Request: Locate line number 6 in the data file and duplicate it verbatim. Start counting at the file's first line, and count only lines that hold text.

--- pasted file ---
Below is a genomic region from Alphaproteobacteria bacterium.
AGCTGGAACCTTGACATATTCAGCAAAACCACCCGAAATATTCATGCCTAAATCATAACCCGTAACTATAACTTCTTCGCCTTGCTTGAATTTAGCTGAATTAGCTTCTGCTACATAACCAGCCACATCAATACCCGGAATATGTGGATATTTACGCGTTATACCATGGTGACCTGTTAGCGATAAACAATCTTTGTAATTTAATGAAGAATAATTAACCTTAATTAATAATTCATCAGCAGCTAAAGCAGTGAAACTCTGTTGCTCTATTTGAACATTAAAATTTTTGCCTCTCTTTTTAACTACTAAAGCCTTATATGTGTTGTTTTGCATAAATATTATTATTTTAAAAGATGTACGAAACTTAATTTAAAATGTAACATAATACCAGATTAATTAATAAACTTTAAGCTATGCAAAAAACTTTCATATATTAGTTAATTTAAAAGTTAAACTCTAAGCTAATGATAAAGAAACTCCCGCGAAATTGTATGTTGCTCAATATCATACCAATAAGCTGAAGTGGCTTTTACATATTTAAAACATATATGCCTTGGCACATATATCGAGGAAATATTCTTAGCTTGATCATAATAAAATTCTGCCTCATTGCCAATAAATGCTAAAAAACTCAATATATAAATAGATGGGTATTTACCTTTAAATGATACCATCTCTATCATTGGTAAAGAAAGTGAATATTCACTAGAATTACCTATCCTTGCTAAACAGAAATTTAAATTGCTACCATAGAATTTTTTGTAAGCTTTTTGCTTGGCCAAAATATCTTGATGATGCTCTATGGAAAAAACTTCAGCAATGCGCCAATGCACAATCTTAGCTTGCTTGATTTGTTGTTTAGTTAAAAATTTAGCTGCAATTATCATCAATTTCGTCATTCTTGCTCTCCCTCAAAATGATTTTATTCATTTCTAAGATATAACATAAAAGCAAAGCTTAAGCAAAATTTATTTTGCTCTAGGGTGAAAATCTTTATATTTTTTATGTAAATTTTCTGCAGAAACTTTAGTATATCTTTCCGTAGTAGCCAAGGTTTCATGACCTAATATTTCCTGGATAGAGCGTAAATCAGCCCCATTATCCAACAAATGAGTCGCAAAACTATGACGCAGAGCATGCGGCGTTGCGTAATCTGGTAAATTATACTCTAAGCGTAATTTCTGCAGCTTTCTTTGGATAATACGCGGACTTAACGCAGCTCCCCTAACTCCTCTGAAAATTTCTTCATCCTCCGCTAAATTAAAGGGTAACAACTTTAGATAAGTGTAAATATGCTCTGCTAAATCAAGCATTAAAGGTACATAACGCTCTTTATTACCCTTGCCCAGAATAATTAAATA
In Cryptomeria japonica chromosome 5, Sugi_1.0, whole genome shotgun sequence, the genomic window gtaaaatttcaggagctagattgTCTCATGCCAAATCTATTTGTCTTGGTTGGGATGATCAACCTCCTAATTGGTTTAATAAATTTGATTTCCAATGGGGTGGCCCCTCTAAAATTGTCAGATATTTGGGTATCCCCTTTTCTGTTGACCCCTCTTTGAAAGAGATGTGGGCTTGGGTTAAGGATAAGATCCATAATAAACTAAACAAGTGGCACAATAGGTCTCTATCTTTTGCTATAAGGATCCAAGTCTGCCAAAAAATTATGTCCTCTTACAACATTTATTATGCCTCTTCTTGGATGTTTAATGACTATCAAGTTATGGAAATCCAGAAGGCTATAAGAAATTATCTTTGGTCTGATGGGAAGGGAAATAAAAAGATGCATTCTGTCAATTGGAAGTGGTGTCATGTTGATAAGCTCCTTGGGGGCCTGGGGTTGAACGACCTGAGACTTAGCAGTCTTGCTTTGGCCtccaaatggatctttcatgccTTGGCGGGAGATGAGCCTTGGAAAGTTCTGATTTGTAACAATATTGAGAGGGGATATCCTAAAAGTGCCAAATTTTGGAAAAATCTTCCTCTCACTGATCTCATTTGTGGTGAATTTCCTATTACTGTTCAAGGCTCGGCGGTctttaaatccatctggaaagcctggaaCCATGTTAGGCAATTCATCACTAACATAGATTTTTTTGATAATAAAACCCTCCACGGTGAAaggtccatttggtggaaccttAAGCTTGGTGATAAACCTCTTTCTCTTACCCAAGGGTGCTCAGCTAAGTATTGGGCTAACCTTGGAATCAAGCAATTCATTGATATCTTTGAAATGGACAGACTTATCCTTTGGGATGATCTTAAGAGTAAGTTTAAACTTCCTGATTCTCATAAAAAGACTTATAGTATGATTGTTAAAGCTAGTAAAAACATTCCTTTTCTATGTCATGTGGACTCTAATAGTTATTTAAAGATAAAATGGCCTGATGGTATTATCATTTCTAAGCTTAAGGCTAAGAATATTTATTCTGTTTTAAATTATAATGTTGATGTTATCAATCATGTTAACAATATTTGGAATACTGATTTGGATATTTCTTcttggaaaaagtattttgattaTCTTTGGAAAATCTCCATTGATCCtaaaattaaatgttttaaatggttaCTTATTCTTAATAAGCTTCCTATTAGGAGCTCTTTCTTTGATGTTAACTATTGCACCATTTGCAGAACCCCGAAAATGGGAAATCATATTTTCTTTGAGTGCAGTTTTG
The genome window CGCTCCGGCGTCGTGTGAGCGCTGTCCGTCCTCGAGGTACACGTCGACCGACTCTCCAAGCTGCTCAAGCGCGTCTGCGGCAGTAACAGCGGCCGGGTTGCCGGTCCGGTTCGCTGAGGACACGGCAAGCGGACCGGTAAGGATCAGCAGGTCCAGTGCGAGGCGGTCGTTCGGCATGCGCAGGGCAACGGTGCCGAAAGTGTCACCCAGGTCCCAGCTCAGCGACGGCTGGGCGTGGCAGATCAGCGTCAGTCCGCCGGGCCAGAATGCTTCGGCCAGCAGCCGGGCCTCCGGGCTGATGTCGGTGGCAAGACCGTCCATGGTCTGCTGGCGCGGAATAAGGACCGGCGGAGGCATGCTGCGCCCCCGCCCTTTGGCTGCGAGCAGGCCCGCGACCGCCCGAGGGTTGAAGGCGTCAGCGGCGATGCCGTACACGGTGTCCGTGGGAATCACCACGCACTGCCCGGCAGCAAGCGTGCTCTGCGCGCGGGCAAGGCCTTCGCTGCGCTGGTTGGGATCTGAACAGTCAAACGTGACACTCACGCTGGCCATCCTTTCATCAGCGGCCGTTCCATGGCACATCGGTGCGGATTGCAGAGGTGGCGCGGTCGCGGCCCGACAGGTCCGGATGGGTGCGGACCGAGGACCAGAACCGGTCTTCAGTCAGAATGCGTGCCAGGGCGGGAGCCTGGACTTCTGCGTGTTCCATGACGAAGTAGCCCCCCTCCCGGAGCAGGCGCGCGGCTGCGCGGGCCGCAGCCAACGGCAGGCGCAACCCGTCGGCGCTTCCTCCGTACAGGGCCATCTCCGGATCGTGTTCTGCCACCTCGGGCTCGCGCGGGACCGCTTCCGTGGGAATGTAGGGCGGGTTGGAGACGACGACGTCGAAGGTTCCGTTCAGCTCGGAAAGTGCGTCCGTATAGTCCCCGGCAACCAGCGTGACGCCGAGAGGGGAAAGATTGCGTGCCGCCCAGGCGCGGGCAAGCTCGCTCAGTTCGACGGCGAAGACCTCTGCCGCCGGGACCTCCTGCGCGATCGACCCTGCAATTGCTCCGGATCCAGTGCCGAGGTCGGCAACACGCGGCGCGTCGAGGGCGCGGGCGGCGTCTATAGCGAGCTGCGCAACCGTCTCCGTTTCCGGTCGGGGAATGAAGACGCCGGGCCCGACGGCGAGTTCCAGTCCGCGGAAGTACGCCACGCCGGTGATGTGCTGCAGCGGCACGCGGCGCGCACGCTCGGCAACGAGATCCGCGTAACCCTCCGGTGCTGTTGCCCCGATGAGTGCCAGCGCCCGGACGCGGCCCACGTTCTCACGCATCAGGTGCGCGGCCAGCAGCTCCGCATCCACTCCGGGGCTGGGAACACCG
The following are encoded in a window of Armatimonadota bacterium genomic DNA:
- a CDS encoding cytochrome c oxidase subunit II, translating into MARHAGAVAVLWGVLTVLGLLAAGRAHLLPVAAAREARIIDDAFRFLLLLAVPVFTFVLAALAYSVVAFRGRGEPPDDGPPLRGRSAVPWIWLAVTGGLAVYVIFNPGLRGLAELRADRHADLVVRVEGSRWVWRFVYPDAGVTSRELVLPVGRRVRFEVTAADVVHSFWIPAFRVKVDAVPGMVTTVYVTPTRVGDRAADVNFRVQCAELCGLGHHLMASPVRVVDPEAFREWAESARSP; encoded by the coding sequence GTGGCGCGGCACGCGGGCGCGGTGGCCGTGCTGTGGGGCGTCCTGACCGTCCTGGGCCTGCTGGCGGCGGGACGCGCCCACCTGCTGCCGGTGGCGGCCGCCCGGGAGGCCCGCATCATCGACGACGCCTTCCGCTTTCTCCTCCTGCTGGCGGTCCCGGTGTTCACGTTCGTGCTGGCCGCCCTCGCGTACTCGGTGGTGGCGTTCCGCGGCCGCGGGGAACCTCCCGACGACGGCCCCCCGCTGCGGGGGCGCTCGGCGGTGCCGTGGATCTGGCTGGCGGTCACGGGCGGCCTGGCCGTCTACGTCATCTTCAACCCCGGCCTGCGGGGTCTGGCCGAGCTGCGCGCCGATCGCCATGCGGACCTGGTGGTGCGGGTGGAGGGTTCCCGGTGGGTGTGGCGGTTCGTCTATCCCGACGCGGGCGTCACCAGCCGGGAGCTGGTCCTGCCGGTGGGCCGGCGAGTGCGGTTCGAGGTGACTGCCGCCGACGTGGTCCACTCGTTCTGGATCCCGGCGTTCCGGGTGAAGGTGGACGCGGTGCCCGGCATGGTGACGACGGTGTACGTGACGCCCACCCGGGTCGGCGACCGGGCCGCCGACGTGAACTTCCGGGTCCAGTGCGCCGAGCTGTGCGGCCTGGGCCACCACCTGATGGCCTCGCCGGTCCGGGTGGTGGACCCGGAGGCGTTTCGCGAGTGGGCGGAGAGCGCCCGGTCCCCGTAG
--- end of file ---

- a CDS encoding cytochrome c oxidase subunit II, translating into MARHAGAVAVLWGVLTVLGLLAAGRAHLLPVAAAREARIIDDAFRFLLLLAVPVFTFVLAALAYSVVAFRGRGEPPDDGPPLRGRSAVPWIWLAVTGGLAVYVIFNPGLRGLAELRADRHADLVVRVEGSRWVWRFVYPDAGVTSRELVLPVGRRVRFEVTAADVVHSFWIPAFRVKVDAVPGMVTTVYVTPTRVGDRAADVNFRVQCAELCGLGHHLMASPVRVVDPEAFREWAESARSP; encoded by the coding sequence GTGGCGCGGCACGCGGGCGCGGTGGCCGTGCTGTGGGGCGTCCTGACCGTCCTGGGCCTGCTGGCGGCGGGACGCGCCCACCTGCTGCCGGTGGCGGCCGCCCGGGAGGCCCGCATCATCGACGACGCCTTCCGCTTTCTCCTCCTGCTGGCGGTCCCGGTGTTCACGTTCGTGCTGGCCGCCCTCGCGTACTCGGTGGTGGCGTTCCGCGGCCGCGGGGAACCTCCCGACGACGGCCCCCCGCTGCGGGGGCGCTCGGCGGTGCCGTGGATCTGGCTGGCGGTCACGGGCGGCCTGGCCGTCTACGTCATCTTCAACCCCGGCCTGCGGGGTCTGGCCGAGCTGCGCGCCGATCGCCATGCGGACCTGGTGGTGCGGGTGGAGGGTTCCCGGTGGGTGTGGCGGTTCGTCTATCCCGACGCGGGCGTCACCAGCCGGGAGCTGGTCCTGCCGGTGGGCCGGCGAGTGCGGTTCGAGGTGACTGCCGCCGACGTGGTCCACTCGTTCTGGATCCCGGCGTTCCGGGTGAAGGTGGACGCGGTGCCCGGCATGGTGACGACGGTGTACGTGACGCCCACCCGGGTCGGCGACCGGGCCGCCGACGTGAACTTCCGGGTCCAGTGCGCCGAGCTGTGCGGCCTGGGCCACCACCTGATGGCCTCGCCGGTCCGGGTGGTGGACCCGGAGGCGTTTCGCGAGTGGGCGGAGAGCGCCCGGTCCCCGTAG